Rebuilding with Jameer Nelson | Magic Basketball

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Nov 01

Rebuilding with Jameer Nelson

Photo by Joe Murphy/NBAE via Getty Images

I’ve been asked about a dozen times why the Magic made an offer to Jameer Nelson during what everyone considers “a rebuilding time.” My answer has simplified every time the question has been asked and now consists of just five words: because he is a leader. Okay, also because Orlando needs to sell tickets, but let’s look at leadership first.

The more you run those words through your mind, the more it makes sense. Jameer is the most tenured player on the roster, has been to the playoffs, has been to a Finals, quarterbacks the offense, etc. I could go on.

If you’re going to keep a few guys around while you build from the bottom up and take on packs of rookies, you have to have a guy who can lead by example, and you have to have smart and patient guys in those leadership positions. We’re talking about J.J. Redick, Hedo Turkoglu, and yes, Jameer Nelson, even if that meant signing him with money that perhaps could have been spent to further rebuild. Because otherwise what do you have? A bunch of rookies running around, making mistakes, and watching SportsCenter for guidance.

Think of it this way. Before Andrew Luck, if the Indianapolis Colts decided to take a middle linebacker for their first round pick in the draft and this was long before decided and agreed upon by owners and coaches, you might have still said that they were rebuilding. At that point, you have to ask yourself if you want a Peyton Manning who is like a 60 percent version of himself or a new, untested quarterback who has no grasp of the system in place in Indianapolis. Orlando was not in a position to go out and sign a young stud or higher-echelon point guard. So you have to sit back and say, “Yeah, Jameer looks pretty good right now, given our circumstances.”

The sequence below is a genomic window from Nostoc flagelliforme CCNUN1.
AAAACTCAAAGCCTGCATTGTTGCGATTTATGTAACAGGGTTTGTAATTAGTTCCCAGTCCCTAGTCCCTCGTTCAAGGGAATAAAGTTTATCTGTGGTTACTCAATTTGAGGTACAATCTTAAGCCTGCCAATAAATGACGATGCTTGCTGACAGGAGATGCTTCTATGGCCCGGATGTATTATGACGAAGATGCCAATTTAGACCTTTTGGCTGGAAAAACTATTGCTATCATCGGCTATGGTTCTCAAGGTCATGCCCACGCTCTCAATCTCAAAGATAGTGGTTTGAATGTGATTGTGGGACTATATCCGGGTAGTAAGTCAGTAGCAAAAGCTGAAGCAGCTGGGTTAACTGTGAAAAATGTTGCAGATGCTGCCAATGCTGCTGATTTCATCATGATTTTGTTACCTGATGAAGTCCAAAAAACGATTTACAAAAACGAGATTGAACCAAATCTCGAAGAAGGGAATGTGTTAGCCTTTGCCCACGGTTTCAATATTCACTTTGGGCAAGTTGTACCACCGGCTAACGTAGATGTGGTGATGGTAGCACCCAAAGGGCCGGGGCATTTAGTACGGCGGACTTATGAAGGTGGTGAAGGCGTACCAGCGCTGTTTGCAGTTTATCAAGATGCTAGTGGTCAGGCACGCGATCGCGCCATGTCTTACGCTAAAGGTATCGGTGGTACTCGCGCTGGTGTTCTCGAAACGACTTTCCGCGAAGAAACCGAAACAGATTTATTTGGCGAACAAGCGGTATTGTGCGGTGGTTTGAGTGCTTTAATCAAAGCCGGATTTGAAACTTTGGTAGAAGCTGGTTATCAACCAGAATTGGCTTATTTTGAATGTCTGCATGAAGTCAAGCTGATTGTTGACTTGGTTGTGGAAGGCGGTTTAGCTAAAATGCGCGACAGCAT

So leadership is a huge part of this rebuilding process (if you are going to call it that). There’s no more Stan Van Gundy, for goodness sake, and with a rookie coach in place, it further emphasizes the need for proven veterans (player-coach) to be in leadership positions.

Make no mistake, Jameer Nelson is not the same player he was in 2009. I wrote about that last year when he came off a midseason injury. He turns the ball over more than he should, he’s a little slower, his jumpshot is worse, and he doesn’t have Dwight to feed in the post. But if that ball is not in his hands, you’re talking about a trial-by-fire situation with E’Twaun Moore at the helm and J.J. Redick trying to teach him how to run point. Either that or you’re looking at another rookie (or sophomore) trying to man up in a point guard role for a team that lacks character. At it’s best, you have the Washington Wizards last season. At it’s worst, well, I’d rather not go there. Nelson provides a safety net in one position, perhaps the most important position, on the floor.

Nelson was also a terrific guy to keep on because, in a way, Orlando was doing him a favor, which puts Nelson in debt to the organization. I would guess very few solid offers would have been floated Jameer’s way were he to have departed from Orlando. But in Orlando, at a time when the team is at the very start of “rebuilding,” or whatever you guys want to call it, Nelson is still important. In fact, he’s way more important than he could ever be in any other situation. That is crucial for a player. Orlando is basically getting max production (and max focus and swagger) from a guy who very well could be out of a starting job had he landed on another team.

Love it or hate it, the other thing Jameer gives Orlando is an attacking option, even if an average one. With a lack of slashing perimeter players, Nelson, at the very least, is a guy who knows how to put the ball on the floor and attack the rim at this level. It’s an invaluable discipline and one that has gone missing in Orlando for a while. If Nelson doesn’t get signed, Orlando gets stagnant on the perimeter.